Czech Prime Minister Mirek Topolanek's government formally resigned in a move that may cripple Prague's ability to chair the European Union and threaten a treaty designed to reform the bloc.
Topolanek asked to remain the head of a caretaker government until a new premier is named
Topolanek submitted on Thursday, March 26, his Cabinet's resignation to President Vaclav Klaus, who now holds the key to future developments. The prime minister lost a no-confidence vote on Tuesday.
Klaus, an outspoken critic of the EU and its reform Lisbon Treaty, will decide who will be the next premier and said a decision should be reached soon. He could choose to re-appoint Topolanek, but has said that the new prime minister must be able to command a majority in parliament.
"I will not allow a non-solution of the problem, for example a temporary state of affairs until the end of our EU presidency, until an early election or even normal elections," Klaus said. The Czech Republic passes the EU presidency to Sweden at the end of June.
Klaus: Resignation will have no effect on EU
A reformed EU may be harder to reach after the Czech government's resignation
Topolanek has said his government's resignation should not impact on the EU, outgoing Deputy Prime Minister Alexandr Vondra warned Wednesday that the crisis "complicates" the process of ratifying the EU's reforming Lisbon treaty.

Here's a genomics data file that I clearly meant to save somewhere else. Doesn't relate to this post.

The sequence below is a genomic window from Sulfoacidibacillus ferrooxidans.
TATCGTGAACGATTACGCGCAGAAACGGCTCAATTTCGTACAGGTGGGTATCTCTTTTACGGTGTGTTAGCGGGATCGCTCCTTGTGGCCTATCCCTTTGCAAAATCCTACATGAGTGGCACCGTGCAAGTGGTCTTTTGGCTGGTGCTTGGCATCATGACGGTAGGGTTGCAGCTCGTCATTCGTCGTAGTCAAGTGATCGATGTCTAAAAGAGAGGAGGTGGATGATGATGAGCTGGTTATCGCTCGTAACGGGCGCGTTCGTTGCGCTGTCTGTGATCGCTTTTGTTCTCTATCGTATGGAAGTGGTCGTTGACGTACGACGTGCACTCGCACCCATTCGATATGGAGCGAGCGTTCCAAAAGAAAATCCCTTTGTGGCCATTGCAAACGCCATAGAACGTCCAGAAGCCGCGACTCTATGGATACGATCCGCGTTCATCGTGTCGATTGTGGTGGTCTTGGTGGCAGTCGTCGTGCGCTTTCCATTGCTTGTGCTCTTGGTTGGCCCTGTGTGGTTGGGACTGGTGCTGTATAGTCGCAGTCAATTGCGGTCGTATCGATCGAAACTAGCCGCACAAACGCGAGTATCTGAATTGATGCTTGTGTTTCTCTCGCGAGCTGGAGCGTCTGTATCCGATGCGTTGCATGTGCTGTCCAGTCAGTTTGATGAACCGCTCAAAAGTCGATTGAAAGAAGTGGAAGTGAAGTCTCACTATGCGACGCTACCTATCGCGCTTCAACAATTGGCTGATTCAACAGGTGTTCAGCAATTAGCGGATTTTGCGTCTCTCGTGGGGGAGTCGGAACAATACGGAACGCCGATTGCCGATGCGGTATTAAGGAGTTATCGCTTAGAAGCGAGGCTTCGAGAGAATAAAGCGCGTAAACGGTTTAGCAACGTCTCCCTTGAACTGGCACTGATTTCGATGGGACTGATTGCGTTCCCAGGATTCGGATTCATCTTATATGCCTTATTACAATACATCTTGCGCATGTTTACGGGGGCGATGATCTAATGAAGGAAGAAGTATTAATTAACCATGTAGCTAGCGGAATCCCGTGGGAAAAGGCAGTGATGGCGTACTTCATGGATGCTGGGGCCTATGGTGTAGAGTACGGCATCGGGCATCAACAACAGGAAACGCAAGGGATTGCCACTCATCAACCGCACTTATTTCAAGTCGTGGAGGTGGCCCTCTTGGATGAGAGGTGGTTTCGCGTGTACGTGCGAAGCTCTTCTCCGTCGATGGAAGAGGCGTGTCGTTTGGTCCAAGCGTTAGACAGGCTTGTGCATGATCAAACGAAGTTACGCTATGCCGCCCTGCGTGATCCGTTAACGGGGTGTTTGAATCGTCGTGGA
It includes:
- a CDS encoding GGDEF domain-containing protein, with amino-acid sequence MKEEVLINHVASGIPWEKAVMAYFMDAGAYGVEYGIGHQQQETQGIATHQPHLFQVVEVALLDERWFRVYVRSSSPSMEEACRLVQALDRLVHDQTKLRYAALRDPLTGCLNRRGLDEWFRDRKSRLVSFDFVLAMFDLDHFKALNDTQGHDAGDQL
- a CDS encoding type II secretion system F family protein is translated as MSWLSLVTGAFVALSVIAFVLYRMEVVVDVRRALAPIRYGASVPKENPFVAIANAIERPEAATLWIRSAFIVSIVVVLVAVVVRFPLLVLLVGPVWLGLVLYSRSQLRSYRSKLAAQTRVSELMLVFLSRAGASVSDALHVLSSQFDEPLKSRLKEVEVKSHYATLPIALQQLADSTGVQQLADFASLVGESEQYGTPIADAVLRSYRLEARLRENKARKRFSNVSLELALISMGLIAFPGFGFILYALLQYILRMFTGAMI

The Czech Republic is the only country where the treaty has not been approved by parliament, though it is also still to be formally ratified in Germany and Poland and faces a referendum in Ireland.
Topolanek, who has requested that his three-party, center-right government stay on as a caretaker until the next Cabinet is sworn in, has accused Klaus of playing a role in his government's fall.
"Perhaps nobody can question the role of ... Vaclav Klaus in this game," Topolanek told Czech public television on Wednesday.
The political crisis may also issue a deadly blow to Czech-US treaties that allow the United States to place a missile defense radar base on Czech soil. Klaus, who will have to appoint a new premier, said he would prefer "a quick solution" to the crisis given the current economic downturn and the country's international obligations.